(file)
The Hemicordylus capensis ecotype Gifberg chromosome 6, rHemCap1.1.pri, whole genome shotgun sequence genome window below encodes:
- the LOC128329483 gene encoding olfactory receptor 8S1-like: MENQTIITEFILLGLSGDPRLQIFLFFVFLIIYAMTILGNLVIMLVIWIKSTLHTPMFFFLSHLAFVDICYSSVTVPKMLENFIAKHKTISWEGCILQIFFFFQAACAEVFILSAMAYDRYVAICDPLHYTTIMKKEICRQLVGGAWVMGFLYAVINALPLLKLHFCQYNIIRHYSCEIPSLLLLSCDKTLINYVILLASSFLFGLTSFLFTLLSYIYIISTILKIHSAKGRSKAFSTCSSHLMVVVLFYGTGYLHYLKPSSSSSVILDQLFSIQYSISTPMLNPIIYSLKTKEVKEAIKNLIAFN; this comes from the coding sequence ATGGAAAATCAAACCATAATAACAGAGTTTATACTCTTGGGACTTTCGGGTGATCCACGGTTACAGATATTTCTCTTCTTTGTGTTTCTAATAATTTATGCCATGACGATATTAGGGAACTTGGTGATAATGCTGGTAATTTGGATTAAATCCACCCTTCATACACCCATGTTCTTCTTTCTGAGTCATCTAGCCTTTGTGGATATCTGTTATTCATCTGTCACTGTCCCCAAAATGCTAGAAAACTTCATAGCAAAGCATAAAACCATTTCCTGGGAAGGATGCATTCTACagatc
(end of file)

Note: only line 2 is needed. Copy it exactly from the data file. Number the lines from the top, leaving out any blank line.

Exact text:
- the LOC128329483 gene encoding olfactory receptor 8S1-like: MENQTIITEFILLGLSGDPRLQIFLFFVFLIIYAMTILGNLVIMLVIWIKSTLHTPMFFFLSHLAFVDICYSSVTVPKMLENFIAKHKTISWEGCILQIFFFFQAACAEVFILSAMAYDRYVAICDPLHYTTIMKKEICRQLVGGAWVMGFLYAVINALPLLKLHFCQYNIIRHYSCEIPSLLLLSCDKTLINYVILLASSFLFGLTSFLFTLLSYIYIISTILKIHSAKGRSKAFSTCSSHLMVVVLFYGTGYLHYLKPSSSSSVILDQLFSIQYSISTPMLNPIIYSLKTKEVKEAIKNLIAFN; this comes from the coding sequence ATGGAAAATCAAACCATAATAACAGAGTTTATACTCTTGGGACTTTCGGGTGATCCACGGTTACAGATATTTCTCTTCTTTGTGTTTCTAATAATTTATGCCATGACGATATTAGGGAACTTGGTGATAATGCTGGTAATTTGGATTAAATCCACCCTTCATACACCCATGTTCTTCTTTCTGAGTCATCTAGCCTTTGTGGATATCTGTTATTCATCTGTCACTGTCCCCAAAATGCTAGAAAACTTCATAGCAAAGCATAAAACCATTTCCTGGGAAGGATGCATTCTACagatc